Geneva – The UN said on Monday that the Syrian government is committing crimes against detainees held in the country’s prisons which include extermination, murder, rape, torture, forced disappearance and other inhumane acts.
The United Nations Independent International Commission of Inquiry for Syria, which is investigating crimes committed in the Syrian civil war, have documented violations of human rights in the Syrian conflict since late 2011 and asked the Security Council to impose sanctions on high-ranking Syrian civilian and military officials responsible for or complicit in deaths, torture and disappearances in custody.
The report entitled “Out of Sight, Out of Mind: Deaths in Detention in the Syrian Arab Republic,” which covers detentions from March 10, 2011 to November 30, 2015, gathered evidence based on interviews with 621 people who managed to survive a period of detention, former employees of prisons, relatives of dead prisoners and witnesses.
The UN commission also denounced the mistreatment and executions of captured soldiers in places controlled by rebel groups, accusing Nusra Front and the Islamic State of war crimes.
“Prison officials, their superiors throughout the hierarchy, high-ranking officials in military hospitals and the military police corps as well as the government were aware that deaths on a massive scale were occurring. Thus, we concluded there were reasonable grounds to believe that the conduct described amounts to extermination as a crime against humanity,” Paulo Sergio Pinheiro, chairman of the United Nations commission, said in a news conference.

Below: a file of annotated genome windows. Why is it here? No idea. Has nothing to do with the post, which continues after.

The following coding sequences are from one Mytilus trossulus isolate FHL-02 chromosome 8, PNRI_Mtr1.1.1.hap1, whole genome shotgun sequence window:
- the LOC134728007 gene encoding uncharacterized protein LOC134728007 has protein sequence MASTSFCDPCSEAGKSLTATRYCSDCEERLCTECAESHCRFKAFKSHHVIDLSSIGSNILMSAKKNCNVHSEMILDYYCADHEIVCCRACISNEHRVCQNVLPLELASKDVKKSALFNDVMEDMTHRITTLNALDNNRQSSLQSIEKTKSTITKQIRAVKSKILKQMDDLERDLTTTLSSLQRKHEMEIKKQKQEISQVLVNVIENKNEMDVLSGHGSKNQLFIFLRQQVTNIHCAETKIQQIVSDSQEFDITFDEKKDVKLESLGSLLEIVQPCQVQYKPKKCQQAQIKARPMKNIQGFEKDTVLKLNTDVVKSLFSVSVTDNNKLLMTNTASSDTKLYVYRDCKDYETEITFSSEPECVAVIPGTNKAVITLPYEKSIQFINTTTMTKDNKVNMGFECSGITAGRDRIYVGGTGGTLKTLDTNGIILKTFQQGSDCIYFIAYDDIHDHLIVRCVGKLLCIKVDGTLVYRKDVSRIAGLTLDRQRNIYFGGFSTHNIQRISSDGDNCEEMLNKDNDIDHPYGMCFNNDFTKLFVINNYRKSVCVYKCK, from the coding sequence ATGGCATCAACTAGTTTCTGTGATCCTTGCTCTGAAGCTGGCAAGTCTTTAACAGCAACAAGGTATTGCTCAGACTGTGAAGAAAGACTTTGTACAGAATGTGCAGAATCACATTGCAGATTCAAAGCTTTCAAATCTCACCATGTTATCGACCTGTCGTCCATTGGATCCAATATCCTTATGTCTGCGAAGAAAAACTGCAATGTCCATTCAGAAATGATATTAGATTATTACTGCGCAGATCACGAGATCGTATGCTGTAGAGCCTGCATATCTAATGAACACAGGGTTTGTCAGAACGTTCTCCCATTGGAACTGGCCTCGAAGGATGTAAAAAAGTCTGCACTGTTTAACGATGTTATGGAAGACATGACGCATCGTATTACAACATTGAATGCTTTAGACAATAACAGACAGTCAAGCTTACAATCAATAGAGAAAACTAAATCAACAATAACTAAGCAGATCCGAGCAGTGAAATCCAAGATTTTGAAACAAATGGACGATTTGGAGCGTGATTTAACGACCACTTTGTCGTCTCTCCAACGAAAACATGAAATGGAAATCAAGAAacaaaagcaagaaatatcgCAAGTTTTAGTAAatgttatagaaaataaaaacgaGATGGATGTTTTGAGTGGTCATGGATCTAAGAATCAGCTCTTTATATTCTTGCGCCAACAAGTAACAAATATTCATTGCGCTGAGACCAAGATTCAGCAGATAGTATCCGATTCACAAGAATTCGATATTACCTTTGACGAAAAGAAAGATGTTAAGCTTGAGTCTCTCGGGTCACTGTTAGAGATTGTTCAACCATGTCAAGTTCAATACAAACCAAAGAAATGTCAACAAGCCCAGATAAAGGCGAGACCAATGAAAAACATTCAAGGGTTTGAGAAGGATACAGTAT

Pinheiro said that nearly every detainee has suffered unimaginable abuses, such as being beaten to death during interrogation or in their cells, or left to die of severe injuries sustained from gruesome torture.
The report also included several deaths described by eyewitnesses. One witness described how an elderly man held at a military security branch in Homs had been severely beaten, hung by his wrists from the ceiling, gotten his eyes burned with a cigarette and pierced his body with a heated, sharp metal object. The men died after hanging in the same position for three hours.
Others died from lacking medical care and inhuman living conditions, including severely overcrowded and unhygienic cells. Prisoners lack food and clean water, many of them were forced to use their toilet as a source of drinking water. A high number of prisoners across detention facilities died of severe and continuing diarrhea.
There was no immediate response from the government of President Bashar al-Assad, which has rejected previous reports.
Even though this report brings to light al-Assad’s human rights abuses, detention facilities remained one of Syria’s dark zones, with little subsequent information about a policy that even 18 months ago had already responsible for tens of thousands of deaths.